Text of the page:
The Leadership Insiders network is an online community where the most thoughtful and influential people in business contribute answers to timely questions about careers and leadership. Today’s answer to the question, “How can you bounce back after making a major mistake?” is written by Eric Breon, founder and CEO of Vacasa.
As the founder and CEO of a fast-growing vacation rental company, I’ve made plenty of mistakes—and that’s a good thing. I strongly believe that you can’t innovate and disrupt without making missteps, though it’s not always easy to take that long view when the damage is fresh.
If you react positively and productively when things don’t go as planned, you’ll be able to turn things around. Here’s my advice on how to do so:
Take responsibility for your mistake and do everything you can to rectify it. Be direct: “I was wrong about XYZ. Here’s what I’ve learned and what I’m doing to fix things and keep it from happening again.” Don’t be tempted to shirk responsibility; your colleagues will respect you more if you own your mistake.
One of the benefits of a mistake—even if it doesn’t feel like a benefit—is that it gives you a chance to press pause and reevaluate. In our case, if we miss a cleaning for one of our rentals, we take that as an opportunity to reevaluate our app-powered housekeeping system and make swift improvements.
Learn your lesson
Once you understand what went wrong, ask yourself how to prevent your mistakes from happening again—or at least make them less likely. Put processes in place that will help you avoid making the same error in the future, whether that’s creating a recurring calendar event so that a deadline doesn’t sneak up on you or checking in with your direct reports at regular intervals to ensure employee targets are being evaluated.
Making mistakes is a natural side effect of growth, but it’s important to ensure that your mistakes teach you something and ultimately lead to meaningful change. In our early days, Vacasa hired competent, motivated people and assumed they would grow into their roles. We skipped in-depth training, confident that our talented recruits would figure things out on the fly. Sometimes we were rewarded for our optimism, but other times we ended up with team members who were unable to execute effectively on our business needs.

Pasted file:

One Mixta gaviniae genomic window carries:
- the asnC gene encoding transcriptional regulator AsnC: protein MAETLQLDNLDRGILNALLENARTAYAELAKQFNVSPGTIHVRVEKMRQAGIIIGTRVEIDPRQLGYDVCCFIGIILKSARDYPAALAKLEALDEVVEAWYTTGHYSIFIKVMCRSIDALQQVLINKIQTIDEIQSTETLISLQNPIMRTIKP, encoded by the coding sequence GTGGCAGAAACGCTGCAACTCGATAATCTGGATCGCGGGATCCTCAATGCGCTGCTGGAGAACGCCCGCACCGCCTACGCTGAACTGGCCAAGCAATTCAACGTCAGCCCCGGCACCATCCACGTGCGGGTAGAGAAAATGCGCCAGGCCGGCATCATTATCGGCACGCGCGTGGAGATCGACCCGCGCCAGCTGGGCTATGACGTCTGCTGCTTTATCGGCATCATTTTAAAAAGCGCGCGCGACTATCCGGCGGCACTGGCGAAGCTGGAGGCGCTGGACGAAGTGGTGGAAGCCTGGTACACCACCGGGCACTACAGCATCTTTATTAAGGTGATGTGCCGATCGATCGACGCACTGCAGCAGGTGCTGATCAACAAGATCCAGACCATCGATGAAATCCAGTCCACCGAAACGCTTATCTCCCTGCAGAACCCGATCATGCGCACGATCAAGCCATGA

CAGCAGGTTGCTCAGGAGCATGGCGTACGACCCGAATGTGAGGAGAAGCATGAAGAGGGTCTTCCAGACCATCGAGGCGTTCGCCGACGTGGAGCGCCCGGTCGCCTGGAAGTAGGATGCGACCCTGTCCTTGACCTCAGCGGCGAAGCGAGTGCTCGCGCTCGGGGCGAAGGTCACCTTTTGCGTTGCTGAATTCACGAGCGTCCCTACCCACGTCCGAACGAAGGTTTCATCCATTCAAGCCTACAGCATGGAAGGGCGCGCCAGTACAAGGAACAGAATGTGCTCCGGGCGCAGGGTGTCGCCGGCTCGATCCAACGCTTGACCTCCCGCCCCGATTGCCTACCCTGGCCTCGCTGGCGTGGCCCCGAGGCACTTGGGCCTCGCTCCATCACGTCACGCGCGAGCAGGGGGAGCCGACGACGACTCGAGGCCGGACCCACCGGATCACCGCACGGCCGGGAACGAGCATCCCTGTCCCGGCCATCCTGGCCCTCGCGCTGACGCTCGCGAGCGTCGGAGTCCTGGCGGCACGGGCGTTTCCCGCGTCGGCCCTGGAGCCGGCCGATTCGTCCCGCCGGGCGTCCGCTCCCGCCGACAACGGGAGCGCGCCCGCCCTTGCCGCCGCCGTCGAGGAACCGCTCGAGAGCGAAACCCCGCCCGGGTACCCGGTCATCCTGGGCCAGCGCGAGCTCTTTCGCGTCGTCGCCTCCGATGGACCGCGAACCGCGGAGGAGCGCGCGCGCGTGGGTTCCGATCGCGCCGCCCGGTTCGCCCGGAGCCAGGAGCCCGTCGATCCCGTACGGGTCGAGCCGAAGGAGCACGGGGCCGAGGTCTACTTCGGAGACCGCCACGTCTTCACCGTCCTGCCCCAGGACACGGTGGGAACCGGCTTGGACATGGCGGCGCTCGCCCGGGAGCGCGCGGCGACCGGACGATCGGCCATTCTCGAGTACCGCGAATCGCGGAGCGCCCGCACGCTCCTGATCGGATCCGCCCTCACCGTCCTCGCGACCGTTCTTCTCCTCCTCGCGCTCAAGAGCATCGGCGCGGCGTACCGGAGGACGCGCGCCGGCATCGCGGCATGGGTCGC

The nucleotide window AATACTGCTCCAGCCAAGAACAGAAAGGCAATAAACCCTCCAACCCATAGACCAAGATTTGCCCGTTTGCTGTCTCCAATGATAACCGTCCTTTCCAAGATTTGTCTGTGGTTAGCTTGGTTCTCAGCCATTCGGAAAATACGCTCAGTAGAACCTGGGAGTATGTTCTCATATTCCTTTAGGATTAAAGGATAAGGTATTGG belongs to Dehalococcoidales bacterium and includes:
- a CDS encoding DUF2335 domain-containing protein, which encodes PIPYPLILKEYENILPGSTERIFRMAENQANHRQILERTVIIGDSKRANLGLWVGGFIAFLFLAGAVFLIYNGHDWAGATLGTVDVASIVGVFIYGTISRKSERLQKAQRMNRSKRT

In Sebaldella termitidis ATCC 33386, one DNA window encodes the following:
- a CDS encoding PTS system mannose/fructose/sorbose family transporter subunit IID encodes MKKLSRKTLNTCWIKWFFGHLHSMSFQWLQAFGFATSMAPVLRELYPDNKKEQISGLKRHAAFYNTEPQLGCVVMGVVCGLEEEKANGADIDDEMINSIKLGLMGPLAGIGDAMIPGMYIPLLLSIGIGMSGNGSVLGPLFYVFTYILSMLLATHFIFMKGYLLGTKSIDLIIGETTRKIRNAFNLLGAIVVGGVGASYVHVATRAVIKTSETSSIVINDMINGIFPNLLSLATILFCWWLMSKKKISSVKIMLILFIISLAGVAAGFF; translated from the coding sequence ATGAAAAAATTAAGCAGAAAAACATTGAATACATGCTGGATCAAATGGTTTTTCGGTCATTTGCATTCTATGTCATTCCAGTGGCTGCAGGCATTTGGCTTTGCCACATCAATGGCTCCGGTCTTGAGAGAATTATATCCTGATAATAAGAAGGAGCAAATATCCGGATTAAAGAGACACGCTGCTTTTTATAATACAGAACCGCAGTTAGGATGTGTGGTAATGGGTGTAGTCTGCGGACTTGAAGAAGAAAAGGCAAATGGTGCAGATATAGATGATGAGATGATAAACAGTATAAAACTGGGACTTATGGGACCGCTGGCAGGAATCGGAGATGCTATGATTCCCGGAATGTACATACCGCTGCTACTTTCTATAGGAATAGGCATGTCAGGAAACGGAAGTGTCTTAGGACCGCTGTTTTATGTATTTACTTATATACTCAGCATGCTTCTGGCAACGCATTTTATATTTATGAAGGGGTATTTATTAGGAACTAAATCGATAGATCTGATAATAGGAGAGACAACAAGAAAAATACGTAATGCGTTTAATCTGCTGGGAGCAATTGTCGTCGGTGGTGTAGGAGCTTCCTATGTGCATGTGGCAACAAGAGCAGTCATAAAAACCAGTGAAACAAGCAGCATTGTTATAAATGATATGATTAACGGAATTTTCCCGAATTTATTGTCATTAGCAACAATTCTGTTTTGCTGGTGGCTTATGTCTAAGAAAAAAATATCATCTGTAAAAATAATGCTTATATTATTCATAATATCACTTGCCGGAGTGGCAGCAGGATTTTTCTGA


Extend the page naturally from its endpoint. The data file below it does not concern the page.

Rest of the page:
Now we better understand what core competencies we’re looking for, and have robust training programs in place to help our staff succeed. Hiring good people and turning them loose was an acceptable strategy early on, but this approach doesn’t scale effectively. Since we’ve grown so rapidly, we’ve learned to invest more in training programs that allow our employees to deliver the specialized services our customers expect.
Having been in business for more than seven years, suggestions are often raised that closely resemble ideas that we’ve tried and have failed in the past. Remembering what we’ve done well and not so well keeps us from having to reinvent the wheel every few years.
TripAdvisor founder Steve Kaufer taught me that “speed wins,” a concept that my team and I take to heart. You have to take some risks to move quickly and build a winning business, and sometimes you’ll make mistakes. Many of our business expansions over the years have been complicated and time-consuming. Yet we know that dwelling too much on those difficult experiences wouldn’t do any good. We haven’t allowed setbacks to hamper our rapid growth; rather, we’ve learned from them and continued to move forward.
If you allow your mistakes to bog you down, you’ll restrict your ability to continue experimenting with new solutions. As Thomas Edison once declared, “I have gotten lots of results! I know several thousand things that won’t work.” This outlook is essential to any company—or individual—dedicated to bouncing back after a mistake.